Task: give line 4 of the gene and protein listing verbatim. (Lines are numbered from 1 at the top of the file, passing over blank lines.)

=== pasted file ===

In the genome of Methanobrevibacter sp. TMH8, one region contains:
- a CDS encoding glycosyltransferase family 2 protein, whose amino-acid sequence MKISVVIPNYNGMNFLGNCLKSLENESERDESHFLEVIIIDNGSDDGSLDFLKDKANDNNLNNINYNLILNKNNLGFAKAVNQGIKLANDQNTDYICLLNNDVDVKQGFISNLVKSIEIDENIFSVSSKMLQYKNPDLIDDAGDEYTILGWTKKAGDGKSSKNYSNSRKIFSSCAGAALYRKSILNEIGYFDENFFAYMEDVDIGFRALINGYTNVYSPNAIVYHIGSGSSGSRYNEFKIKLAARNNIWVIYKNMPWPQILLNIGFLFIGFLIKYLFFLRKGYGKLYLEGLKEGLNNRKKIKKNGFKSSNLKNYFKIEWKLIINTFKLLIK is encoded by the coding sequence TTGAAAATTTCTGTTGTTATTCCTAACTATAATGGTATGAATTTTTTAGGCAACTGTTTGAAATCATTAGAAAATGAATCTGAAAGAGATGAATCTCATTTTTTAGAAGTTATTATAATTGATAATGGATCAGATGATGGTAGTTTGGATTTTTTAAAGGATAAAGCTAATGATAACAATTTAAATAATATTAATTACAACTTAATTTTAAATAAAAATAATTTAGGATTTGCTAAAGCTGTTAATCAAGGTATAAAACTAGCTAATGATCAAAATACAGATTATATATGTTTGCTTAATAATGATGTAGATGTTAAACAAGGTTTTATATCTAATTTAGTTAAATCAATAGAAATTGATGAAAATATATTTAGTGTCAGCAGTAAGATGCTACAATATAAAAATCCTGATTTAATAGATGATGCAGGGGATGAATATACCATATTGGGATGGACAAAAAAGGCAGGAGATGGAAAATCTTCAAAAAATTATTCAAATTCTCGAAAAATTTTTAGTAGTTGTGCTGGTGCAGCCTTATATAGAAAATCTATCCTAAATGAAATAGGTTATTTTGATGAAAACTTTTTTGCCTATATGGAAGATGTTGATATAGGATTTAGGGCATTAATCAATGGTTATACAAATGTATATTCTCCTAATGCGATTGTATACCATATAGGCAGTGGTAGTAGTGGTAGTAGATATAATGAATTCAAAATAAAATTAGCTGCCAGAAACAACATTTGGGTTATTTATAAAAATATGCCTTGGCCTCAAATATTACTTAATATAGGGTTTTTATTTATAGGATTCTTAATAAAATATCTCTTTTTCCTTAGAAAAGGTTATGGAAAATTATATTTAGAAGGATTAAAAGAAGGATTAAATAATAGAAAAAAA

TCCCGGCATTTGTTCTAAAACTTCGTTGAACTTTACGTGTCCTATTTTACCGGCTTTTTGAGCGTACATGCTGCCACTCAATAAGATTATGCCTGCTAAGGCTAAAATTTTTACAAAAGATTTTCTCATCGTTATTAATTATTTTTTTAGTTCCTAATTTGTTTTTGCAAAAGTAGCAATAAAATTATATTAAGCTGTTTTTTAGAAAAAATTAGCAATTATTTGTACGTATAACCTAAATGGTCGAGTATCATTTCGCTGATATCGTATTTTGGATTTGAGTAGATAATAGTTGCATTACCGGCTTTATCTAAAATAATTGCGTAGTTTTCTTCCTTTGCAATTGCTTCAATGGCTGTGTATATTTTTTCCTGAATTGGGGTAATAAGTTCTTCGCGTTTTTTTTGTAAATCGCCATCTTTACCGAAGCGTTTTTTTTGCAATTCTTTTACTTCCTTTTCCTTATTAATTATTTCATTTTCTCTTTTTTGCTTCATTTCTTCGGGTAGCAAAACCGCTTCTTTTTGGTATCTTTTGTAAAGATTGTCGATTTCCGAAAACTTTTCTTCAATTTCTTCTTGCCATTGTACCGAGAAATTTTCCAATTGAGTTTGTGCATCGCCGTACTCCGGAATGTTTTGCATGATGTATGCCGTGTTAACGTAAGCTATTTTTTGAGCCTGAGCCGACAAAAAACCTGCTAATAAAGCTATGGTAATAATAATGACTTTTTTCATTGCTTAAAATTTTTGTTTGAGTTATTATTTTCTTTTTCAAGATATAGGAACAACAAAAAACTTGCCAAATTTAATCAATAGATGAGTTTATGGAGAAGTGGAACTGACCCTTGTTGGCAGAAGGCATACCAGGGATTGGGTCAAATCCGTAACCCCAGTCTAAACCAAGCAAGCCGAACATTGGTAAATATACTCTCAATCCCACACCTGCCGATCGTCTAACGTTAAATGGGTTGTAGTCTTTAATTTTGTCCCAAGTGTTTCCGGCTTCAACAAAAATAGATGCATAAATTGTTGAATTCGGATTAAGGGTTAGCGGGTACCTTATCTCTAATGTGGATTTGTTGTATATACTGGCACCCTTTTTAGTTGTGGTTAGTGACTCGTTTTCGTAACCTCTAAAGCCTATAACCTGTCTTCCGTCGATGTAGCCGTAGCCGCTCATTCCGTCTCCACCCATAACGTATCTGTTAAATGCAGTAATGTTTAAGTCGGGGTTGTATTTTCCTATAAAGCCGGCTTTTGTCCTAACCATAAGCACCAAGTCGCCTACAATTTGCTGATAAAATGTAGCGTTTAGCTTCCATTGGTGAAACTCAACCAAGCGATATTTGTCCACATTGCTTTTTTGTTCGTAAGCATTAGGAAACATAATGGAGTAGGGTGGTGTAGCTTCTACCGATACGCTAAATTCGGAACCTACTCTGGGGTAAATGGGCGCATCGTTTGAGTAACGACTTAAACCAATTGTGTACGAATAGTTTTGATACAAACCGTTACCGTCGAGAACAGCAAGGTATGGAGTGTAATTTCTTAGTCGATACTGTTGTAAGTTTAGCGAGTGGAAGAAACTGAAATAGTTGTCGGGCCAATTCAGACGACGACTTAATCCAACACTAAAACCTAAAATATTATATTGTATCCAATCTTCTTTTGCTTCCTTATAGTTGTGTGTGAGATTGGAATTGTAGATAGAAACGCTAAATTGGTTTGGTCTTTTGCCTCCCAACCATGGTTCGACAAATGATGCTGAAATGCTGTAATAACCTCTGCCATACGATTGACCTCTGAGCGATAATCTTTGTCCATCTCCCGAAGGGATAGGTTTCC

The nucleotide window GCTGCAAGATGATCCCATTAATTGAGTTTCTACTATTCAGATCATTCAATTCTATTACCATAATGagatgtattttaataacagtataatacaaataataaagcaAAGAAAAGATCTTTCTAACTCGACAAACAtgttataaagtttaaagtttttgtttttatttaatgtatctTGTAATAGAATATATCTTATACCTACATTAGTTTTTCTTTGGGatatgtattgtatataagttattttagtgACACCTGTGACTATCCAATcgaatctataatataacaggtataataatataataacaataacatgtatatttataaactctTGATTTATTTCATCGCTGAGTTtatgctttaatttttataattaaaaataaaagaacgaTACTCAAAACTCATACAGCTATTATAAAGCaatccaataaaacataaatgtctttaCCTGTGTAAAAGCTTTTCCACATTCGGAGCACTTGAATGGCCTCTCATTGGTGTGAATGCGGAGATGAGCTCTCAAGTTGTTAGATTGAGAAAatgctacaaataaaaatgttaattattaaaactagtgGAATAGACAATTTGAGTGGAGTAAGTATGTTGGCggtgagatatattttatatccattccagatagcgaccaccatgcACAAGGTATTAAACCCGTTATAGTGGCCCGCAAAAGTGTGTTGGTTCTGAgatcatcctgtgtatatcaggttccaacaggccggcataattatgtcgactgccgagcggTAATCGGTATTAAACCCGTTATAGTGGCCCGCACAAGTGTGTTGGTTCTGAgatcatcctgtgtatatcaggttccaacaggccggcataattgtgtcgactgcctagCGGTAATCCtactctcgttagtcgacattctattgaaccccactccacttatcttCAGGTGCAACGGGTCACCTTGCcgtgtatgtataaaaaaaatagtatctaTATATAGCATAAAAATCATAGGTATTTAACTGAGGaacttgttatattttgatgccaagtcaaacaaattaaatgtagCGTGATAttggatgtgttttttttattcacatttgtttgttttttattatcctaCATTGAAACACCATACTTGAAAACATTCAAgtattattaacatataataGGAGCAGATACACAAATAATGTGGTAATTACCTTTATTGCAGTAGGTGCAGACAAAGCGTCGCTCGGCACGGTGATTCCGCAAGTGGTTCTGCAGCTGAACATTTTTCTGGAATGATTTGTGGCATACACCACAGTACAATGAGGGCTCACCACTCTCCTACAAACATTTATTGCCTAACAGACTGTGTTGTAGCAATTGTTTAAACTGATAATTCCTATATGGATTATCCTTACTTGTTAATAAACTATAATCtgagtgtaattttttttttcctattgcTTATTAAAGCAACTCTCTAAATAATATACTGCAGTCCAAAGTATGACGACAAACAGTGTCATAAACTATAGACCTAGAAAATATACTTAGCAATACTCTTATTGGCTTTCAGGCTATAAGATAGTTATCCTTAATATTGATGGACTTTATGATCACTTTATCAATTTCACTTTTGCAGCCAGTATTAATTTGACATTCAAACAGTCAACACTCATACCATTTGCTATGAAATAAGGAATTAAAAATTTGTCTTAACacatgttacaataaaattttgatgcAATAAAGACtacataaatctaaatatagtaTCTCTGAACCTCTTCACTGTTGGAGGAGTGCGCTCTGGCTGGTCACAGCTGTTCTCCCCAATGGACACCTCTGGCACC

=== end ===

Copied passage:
The nucleotide window GCTGCAAGATGATCCCATTAATTGAGTTTCTACTATTCAGATCATTCAATTCTATTACCATAATGagatgtattttaataacagtataatacaaataataaagcaAAGAAAAGATCTTTCTAACTCGACAAACAtgttataaagtttaaagtttttgtttttatttaatgtatctTGTAATAGAATATATCTTATACCTACATTAGTTTTTCTTTGGGatatgtattgtatataagttattttagtgACACCTGTGACTATCCAATcgaatctataatataacaggtataataatataataacaataacatgtatatttataaactctTGATTTATTTCATCGCTGAGTTtatgctttaatttttataattaaaaataaaagaacgaTACTCAAAACTCATACAGCTATTATAAAGCaatccaataaaacataaatgtctttaCCTGTGTAAAAGCTTTTCCACATTCGGAGCACTTGAATGGCCTCTCATTGGTGTGAATGCGGAGATGAGCTCTCAAGTTGTTAGATTGAGAAAatgctacaaataaaaatgttaattattaaaactagtgGAATAGACAATTTGAGTGGAGTAAGTATGTTGGCggtgagatatattttatatccattccagatagcgaccaccatgcACAAGGTATTAAACCCGTTATAGTGGCCCGCAAAAGTGTGTTGGTTCTGAgatcatcctgtgtatatcaggttccaacaggccggcataattatgtcgactgccgagcggTAATCGGTATTAAACCCGTTATAGTGGCCCGCACAAGTGTGTTGGTTCTGAgatcatcctgtgtatatcaggttccaacaggccggcataattgtgtcgactgcctagCGGTAATCCtactctcgttagtcgacattctattgaaccccactccacttatcttCAGGTGCAACGGGTCACCTTGCcgtgtatgtataaaaaaaatagtatctaTATATAGCATAAAAATCATAGGTATTTAACTGAGGaacttgttatattttgatgccaagtcaaacaaattaaatgtagCGTGATAttggatgtgttttttttattcacatttgtttgttttttattatcctaCATTGAAACACCATACTTGAAAACATTCAAgtattattaacatataataGGAGCAGATACACAAATAATGTGGTAATTACCTTTATTGCAGTAGGTGCAGACAAAGCGTCGCTCGGCACGGTGATTCCGCAAGTGGTTCTGCAGCTGAACATTTTTCTGGAATGATTTGTGGCATACACCACAGTACAATGAGGGCTCACCACTCTCCTACAAACATTTATTGCCTAACAGACTGTGTTGTAGCAATTGTTTAAACTGATAATTCCTATATGGATTATCCTTACTTGTTAATAAACTATAATCtgagtgtaattttttttttcctattgcTTATTAAAGCAACTCTCTAAATAATATACTGCAGTCCAAAGTATGACGACAAACAGTGTCATAAACTATAGACCTAGAAAATATACTTAGCAATACTCTTATTGGCTTTCAGGCTATAAGATAGTTATCCTTAATATTGATGGACTTTATGATCACTTTATCAATTTCACTTTTGCAGCCAGTATTAATTTGACATTCAAACAGTCAACACTCATACCATTTGCTATGAAATAAGGAATTAAAAATTTGTCTTAACacatgttacaataaaattttgatgcAATAAAGACtacataaatctaaatatagtaTCTCTGAACCTCTTCACTGTTGGAGGAGTGCGCTCTGGCTGGTCACAGCTGTTCTCCCCAATGGACACCTCTGGCACC